6 Ways to Effectively Manage Your Multi-Generational Workplace

Business people meetingIn workplaces today, it isn’t unusual for employees from two, three, or even four generations to work together. Each generation has been shaped by different values and events — and that diversity can be a potential source of conflict. But when managed properly, generational differences can provide a great opportunity to foster learning and growth among employees of all ages.

Understand generational values
The first key to effectively managing a multi-generational workplace is to understand the generations represented and the values and preferences each holds. While generational characteristics may not apply to all employees in a particular group, it is helpful to have an overview of the common traits of each generation. Today’s workplace may include any of the following generations:

Traditionalists/Veterans. This generation includes people born between 1922 and 1946. Traditionalists value loyalty and being recognized for their work and experience. They prefer a top-down chain of command and more face-to-face communication.

Baby Boomers. Baby Boomers were born between 1946 and 1964. They place a high value on sacrifice and are often the “workaholics” in the workplace. Baby Boomers prefer a results-oriented work style and also prefer face-to-face communication or phone communication over more recent technology.

Gen-Xers. Generation X includes people born between 1964 and 1980. They are the first generation to grow up with modern technology. Gen X employees place a high value on independence and flexibility. Their work style is focused on productivity, and they prefer more technology-oriented forms of communication such as email and instant messaging (IM).

Millennials. Also called Generation Y or Gen Y, Millennials are the youngest generation in today’s workforce and were born between 1980 and 2000. Gen Y employees value work-life balance, equality, and interesting job tasks or roles. They prefer a more collaborative and informal work style than the other three generations and often thrive on teamwork. Like Gen X, Millennials prefer using email and IM, but also are comfortable with text messages and social networking.

Tips for managing multiple generations
Understanding how to effectively manage multiple generations can help you and your clients create a more cohesive workplace. Generational differences can manifest in various ways — communication style, work style, use of technology, adaptability to change, and what types of rewards motivate the employee. To make it easier to navigate generational differences, follow these best practices:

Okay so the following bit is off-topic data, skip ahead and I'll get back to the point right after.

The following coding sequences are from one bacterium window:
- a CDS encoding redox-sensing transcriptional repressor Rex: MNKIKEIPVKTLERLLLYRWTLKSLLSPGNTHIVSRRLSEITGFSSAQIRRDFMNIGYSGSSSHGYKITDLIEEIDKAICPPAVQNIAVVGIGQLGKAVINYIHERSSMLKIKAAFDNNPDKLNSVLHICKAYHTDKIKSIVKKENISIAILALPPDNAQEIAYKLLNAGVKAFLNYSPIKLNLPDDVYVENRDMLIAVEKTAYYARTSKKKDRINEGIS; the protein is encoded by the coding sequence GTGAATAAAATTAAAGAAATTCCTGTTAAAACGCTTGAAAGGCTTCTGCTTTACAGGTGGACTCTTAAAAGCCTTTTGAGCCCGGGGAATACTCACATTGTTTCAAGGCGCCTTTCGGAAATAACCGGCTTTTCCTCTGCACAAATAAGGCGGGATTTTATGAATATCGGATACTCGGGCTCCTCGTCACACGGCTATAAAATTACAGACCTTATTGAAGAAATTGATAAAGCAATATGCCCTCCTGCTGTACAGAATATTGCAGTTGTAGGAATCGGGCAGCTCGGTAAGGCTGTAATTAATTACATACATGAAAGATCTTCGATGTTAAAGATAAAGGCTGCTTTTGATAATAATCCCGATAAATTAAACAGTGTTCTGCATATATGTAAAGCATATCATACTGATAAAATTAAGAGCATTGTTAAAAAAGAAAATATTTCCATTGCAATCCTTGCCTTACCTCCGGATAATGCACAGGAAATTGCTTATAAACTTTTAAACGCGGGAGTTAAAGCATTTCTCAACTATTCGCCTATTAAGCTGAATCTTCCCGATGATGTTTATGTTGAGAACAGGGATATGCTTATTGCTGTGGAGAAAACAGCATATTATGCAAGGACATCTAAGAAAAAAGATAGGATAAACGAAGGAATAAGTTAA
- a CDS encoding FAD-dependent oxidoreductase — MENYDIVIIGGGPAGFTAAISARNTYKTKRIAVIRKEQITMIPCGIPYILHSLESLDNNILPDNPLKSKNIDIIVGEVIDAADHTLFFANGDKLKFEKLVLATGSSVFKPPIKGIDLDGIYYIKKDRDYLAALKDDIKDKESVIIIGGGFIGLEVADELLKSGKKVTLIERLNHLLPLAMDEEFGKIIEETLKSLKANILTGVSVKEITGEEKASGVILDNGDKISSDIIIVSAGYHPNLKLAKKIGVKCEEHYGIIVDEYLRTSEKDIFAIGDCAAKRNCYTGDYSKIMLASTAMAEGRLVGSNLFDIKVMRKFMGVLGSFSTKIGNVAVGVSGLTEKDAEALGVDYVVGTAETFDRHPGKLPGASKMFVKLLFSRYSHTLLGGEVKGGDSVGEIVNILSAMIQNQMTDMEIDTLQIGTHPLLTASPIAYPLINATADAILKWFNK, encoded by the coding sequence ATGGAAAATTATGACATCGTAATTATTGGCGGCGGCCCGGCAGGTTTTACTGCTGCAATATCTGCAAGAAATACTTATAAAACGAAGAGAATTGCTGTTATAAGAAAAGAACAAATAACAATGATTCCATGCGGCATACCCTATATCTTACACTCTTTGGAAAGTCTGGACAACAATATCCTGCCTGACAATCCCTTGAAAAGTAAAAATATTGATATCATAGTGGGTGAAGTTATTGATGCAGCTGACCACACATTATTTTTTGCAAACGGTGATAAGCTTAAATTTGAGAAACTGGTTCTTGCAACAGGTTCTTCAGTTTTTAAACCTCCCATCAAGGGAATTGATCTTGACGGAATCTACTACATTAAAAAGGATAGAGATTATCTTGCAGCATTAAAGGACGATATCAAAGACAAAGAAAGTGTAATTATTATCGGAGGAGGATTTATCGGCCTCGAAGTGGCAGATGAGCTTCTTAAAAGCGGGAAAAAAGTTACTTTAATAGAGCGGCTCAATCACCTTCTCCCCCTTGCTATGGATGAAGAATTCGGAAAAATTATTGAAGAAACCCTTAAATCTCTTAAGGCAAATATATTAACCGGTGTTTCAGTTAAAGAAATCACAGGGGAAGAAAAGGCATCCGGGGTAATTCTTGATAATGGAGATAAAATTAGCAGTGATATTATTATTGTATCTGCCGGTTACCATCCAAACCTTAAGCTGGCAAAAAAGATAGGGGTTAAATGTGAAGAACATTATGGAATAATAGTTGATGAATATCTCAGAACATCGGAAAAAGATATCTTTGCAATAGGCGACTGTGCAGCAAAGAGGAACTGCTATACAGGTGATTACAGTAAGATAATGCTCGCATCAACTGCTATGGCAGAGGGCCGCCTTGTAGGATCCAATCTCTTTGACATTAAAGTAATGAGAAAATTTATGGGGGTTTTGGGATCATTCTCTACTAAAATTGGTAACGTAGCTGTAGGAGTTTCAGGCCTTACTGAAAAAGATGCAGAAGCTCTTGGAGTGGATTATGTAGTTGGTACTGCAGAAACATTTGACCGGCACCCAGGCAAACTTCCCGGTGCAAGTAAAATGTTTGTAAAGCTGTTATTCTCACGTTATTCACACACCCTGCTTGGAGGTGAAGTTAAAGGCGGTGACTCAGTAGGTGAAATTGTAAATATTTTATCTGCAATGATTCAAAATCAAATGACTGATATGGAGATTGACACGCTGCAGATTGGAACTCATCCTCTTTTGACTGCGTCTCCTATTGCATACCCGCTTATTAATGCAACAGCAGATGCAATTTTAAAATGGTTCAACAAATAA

• Understand employees’ generational values and manage them based on those values. For example, for Millennials who prefer more interesting tasks, assigning special tasks outside of their normal job description provides the high-interest kind of work that keeps them engaged. Meanwhile, Traditionalists’ desire for recognition makes status and financial rewards more effective tools for keeping them engaged.
  • Tailor communications for each generation. When possible, communicate with employees in the manner with which their generation tends to be most comfortable.
  • Avoid unnecessary meetings — and keep essential meetings productive. While this practice benefits employees of all generations, it is especially constructive with Gen X-ers who value productivity and Millennials who dislike formality. (For more information about making meetings more productive and efficient, click here.)
  • Accommodate generation-specific needs. Gen X-ers might want more time off for family events, whereas Millennials may desire a more flexible schedule to accommodate attendance at special events or continuing education.
  • Create opportunities for mentoring between employees of different generations. For example, Baby Boomers and Traditionalists can help Millennials by sharing their wealth of experience and wisdom. Millennials can help teach other generations ways to more effectively use new technology.
  • Keep generational differences in perspective and focus on employees’ similarities. Remember, most employees likely share many core values that make them assets to the business — or they wouldn’t have been hired!

Managing employees from multiple generations doesn’t have to be a source of stress in the workplace. Understanding generational values and following a few best practices can help business owners and managers make the most of each employee’s strengths and foster effective communication between employees of all ages. For more in-depth guidance about managing multiple generations in the workplace, you’ll want to look into HR Support Center’s upcoming HR Academy webinar, “ABCs of Generation XYZ.”

For more information about why HR Academy should be the go-to HR training solution for your clients, simply contact Alicia in the Client Experience department at
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